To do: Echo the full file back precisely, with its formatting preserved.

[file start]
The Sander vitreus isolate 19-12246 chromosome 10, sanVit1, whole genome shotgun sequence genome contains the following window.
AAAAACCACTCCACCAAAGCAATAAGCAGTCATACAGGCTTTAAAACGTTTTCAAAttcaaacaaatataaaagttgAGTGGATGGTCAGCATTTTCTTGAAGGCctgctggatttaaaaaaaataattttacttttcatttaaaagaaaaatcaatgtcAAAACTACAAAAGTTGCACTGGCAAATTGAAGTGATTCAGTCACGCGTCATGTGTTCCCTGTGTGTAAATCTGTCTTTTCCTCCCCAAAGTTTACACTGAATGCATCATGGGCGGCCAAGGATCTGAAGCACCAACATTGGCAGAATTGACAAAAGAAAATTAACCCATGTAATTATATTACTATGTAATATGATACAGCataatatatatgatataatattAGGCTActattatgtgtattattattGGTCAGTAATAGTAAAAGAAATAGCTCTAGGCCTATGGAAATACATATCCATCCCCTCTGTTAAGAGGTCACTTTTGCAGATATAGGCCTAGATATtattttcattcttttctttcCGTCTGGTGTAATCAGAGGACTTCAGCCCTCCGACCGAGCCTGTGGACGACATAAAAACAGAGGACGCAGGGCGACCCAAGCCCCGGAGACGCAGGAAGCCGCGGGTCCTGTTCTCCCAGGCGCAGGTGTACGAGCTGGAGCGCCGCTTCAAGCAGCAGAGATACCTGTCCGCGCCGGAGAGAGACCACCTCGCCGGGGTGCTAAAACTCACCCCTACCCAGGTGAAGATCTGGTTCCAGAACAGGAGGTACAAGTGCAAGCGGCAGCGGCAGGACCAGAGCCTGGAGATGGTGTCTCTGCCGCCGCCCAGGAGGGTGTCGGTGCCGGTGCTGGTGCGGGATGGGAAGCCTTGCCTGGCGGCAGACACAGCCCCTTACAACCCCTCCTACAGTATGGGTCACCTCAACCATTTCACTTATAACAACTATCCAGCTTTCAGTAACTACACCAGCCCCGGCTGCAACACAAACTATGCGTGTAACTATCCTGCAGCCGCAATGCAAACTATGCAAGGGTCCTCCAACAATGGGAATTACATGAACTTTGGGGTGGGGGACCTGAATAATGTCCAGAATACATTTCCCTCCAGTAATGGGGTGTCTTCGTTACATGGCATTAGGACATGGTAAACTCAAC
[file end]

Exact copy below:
The Sander vitreus isolate 19-12246 chromosome 10, sanVit1, whole genome shotgun sequence genome contains the following window.
AAAAACCACTCCACCAAAGCAATAAGCAGTCATACAGGCTTTAAAACGTTTTCAAAttcaaacaaatataaaagttgAGTGGATGGTCAGCATTTTCTTGAAGGCctgctggatttaaaaaaaataattttacttttcatttaaaagaaaaatcaatgtcAAAACTACAAAAGTTGCACTGGCAAATTGAAGTGATTCAGTCACGCGTCATGTGTTCCCTGTGTGTAAATCTGTCTTTTCCTCCCCAAAGTTTACACTGAATGCATCATGGGCGGCCAAGGATCTGAAGCACCAACATTGGCAGAATTGACAAAAGAAAATTAACCCATGTAATTATATTACTATGTAATATGATACAGCataatatatatgatataatattAGGCTActattatgtgtattattattGGTCAGTAATAGTAAAAGAAATAGCTCTAGGCCTATGGAAATACATATCCATCCCCTCTGTTAAGAGGTCACTTTTGCAGATATAGGCCTAGATATtattttcattcttttctttcCGTCTGGTGTAATCAGAGGACTTCAGCCCTCCGACCGAGCCTGTGGACGACATAAAAACAGAGGACGCAGGGCGACCCAAGCCCCGGAGACGCAGGAAGCCGCGGGTCCTGTTCTCCCAGGCGCAGGTGTACGAGCTGGAGCGCCGCTTCAAGCAGCAGAGATACCTGTCCGCGCCGGAGAGAGACCACCTCGCCGGGGTGCTAAAACTCACCCCTACCCAGGTGAAGATCTGGTTCCAGAACAGGAGGTACAAGTGCAAGCGGCAGCGGCAGGACCAGAGCCTGGAGATGGTGTCTCTGCCGCCGCCCAGGAGGGTGTCGGTGCCGGTGCTGGTGCGGGATGGGAAGCCTTGCCTGGCGGCAGACACAGCCCCTTACAACCCCTCCTACAGTATGGGTCACCTCAACCATTTCACTTATAACAACTATCCAGCTTTCAGTAACTACACCAGCCCCGGCTGCAACACAAACTATGCGTGTAACTATCCTGCAGCCGCAATGCAAACTATGCAAGGGTCCTCCAACAATGGGAATTACATGAACTTTGGGGTGGGGGACCTGAATAATGTCCAGAATACATTTCCCTCCAGTAATGGGGTGTCTTCGTTACATGGCATTAGGACATGGTAAACTCAAC